So I wonder what will be a stronger psychological foundation for ICE.. the 'I paid for this' or 'its my duty to do this and I'm getting paid to do it'. The former seems vulnerable for a shifting perspective on ones return on investment and therefore a risk of a crash in their investments value to them LOL!! The later seems vulnerable to 'duty to who' as a result of the disconnection between Earth and humanity - but then the duty might seamlessly shift to duty to us ie survival. But in both cases with no chance of ever returning, the best they could hope for is resupply and new arrivals. Though maybe good virtual reality will allow them to feel like they are able to spend a lot of time back on Earth.. at least the sights and sounds.

A nasty solution to overpopulation perhaps.... send everyone at a certain age to Mars, 40 or 50 perhaps :ohmy:

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Last edit: 29 Sep 2016 20:38 by Adder.
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29 Sep 2016 20:36 #259009 by Carlos.Martinez3
Inter planet retirement...has merit!

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29 Sep 2016 22:31 #259041 by Hrafn
Replied by Hrafn on topic SpaceX's plan to colonize Mars
I've read the thread really quickly while on the bus so the only thing I can say is.... yeah! Absolutely excited about this.
Moreover... More work for me! :lol: :P

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29 Sep 2016 22:46 #259047 by Eleven
I think it's great! I would like to visit or at least go out into space one time before I return to The Force. I would be happy with going to the moon because it's closer but, if Mars is the place to be sign me up! just make sure to bring plenty of food! LOL

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30 Sep 2016 10:04 #259093 by Gisteron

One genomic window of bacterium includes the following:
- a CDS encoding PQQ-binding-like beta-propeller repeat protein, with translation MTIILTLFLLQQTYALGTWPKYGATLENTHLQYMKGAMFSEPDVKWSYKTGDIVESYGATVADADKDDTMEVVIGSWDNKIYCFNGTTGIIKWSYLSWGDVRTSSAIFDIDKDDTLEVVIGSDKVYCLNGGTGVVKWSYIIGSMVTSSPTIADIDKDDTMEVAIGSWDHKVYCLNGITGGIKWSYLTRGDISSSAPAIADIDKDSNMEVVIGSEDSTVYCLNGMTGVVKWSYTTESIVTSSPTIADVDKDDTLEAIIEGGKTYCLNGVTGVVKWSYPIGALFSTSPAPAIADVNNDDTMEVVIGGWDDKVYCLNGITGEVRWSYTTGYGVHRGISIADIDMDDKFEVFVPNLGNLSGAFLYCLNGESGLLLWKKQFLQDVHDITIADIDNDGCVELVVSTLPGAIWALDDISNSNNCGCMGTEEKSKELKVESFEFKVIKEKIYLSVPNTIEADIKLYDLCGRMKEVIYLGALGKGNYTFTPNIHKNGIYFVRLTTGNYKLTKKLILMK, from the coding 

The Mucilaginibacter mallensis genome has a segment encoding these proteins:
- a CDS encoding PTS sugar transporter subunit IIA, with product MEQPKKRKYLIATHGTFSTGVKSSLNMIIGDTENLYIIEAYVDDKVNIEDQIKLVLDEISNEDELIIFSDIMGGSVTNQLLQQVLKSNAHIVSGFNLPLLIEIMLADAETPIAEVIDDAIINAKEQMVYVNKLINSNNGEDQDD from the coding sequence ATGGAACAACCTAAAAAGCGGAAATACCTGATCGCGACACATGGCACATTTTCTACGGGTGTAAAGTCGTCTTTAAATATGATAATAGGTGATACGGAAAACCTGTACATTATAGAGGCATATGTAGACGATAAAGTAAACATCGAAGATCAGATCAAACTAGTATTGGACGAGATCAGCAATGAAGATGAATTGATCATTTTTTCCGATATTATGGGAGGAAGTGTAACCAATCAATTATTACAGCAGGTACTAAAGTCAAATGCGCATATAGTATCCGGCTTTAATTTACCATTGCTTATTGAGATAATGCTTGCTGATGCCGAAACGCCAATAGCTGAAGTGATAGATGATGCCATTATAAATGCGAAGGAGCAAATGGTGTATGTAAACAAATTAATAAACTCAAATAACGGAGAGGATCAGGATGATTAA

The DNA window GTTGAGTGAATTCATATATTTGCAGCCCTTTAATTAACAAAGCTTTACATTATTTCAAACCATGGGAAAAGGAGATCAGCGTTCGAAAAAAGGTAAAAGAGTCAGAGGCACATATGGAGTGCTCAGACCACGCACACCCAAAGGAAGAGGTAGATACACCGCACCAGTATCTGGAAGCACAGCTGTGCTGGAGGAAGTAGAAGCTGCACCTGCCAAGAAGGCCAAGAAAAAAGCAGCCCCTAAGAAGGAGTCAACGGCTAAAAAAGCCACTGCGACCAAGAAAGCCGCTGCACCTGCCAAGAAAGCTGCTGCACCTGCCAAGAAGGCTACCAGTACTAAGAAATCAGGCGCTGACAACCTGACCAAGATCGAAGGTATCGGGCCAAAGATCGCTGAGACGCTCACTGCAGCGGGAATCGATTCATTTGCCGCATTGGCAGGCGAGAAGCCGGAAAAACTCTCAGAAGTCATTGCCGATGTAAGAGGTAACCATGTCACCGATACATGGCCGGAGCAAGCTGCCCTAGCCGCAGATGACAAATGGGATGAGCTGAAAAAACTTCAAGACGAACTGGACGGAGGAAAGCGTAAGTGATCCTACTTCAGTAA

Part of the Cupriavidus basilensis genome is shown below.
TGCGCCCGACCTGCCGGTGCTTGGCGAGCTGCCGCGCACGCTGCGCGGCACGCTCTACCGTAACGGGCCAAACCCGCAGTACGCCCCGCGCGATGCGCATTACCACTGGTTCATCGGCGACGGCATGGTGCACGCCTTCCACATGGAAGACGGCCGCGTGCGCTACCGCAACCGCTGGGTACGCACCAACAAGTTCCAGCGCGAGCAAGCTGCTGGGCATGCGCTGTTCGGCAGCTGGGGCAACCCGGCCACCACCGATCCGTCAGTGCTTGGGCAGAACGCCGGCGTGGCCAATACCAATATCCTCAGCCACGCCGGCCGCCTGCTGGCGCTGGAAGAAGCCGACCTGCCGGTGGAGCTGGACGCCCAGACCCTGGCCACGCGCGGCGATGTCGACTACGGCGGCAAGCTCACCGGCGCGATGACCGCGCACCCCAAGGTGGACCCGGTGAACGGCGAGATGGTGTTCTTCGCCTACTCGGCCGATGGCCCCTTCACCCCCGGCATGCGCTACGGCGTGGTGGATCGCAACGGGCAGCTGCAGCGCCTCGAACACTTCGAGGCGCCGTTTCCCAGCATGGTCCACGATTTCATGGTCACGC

In fairness, I'm not an engineer, but I keep being told that the recent... royal frak-up (to put it mildly) with a SpaceX mission was - and I quote - "a noobish mistake, there is just no other word for it". Couple that with the whole HyperLoop fantasy and I don't know why that bunch deserves our attention, let alone money. If I were a tad more cynical, I'd suspect that this is exactly and exclusively what they are after, too.
This is not to say that a Mars colony is impossible, but I have zero confidence that Elon Musk or SpaceX out of all people will have anything to do with it, and I'll be happy to be proven wrong when it happens.

Before we go on, I wish to take a moment to remind everyone that this is the man who according to this in all seriousness thinks that vaporizing what ever frozen carbon dioxide there is on Mars' surface with nuclear fusion bombs detonated in rapid succession above the planet's poles, in the hopes of raising the atmosphere's CO2 to warm it up is viable. Meanwhile in reality, that atmosphere consists of over 95% CO2 as it is, and Mars also has a solid core, so it has no magnetic field to speak of which is why its atmosphere is so thin and cannot retain much of the heat it receives from the sun, even if it consisted entirely of greenhouse gases. Of course it should be also noted that the kind of nuclear energy this would take in total puts all of mankind's past and current energy expenses to shame and a rapid succession of separately launched missiles is borderline impossible even with the best of probe controls we have unless we bind them together with literal chains.

A thousand rockets, one every 26 months, that's their "minimum". Let's be generous and say we launch four rockets every two years. Even at a rate like that we are looking at a 500 year time period between the very first and the very last launch, at the "minimum" number of rockets. There is a saying about rocks and glass houses, so I shan't press this much, but what kind of vanity does it take to presume that the idea one personally has or the company one set up is so brilliant as to persevere over half a millennium? This is of course assuming Earth will remain habitable for us, we don't annihilate ourselves and that we retain a cultural interest in colonizing other planets at all. Is one more small-minded for not gazing into the stars quite so much, or for thinking that twenty generations down the line people still will only because we do now?
I hesitate to call him insane, because I think there is a chance he is in it for the attention and the money, but there is hardly a more fitting term to describe all of his recent... "visions".

Better to leave questions unanswered than answers unquestioned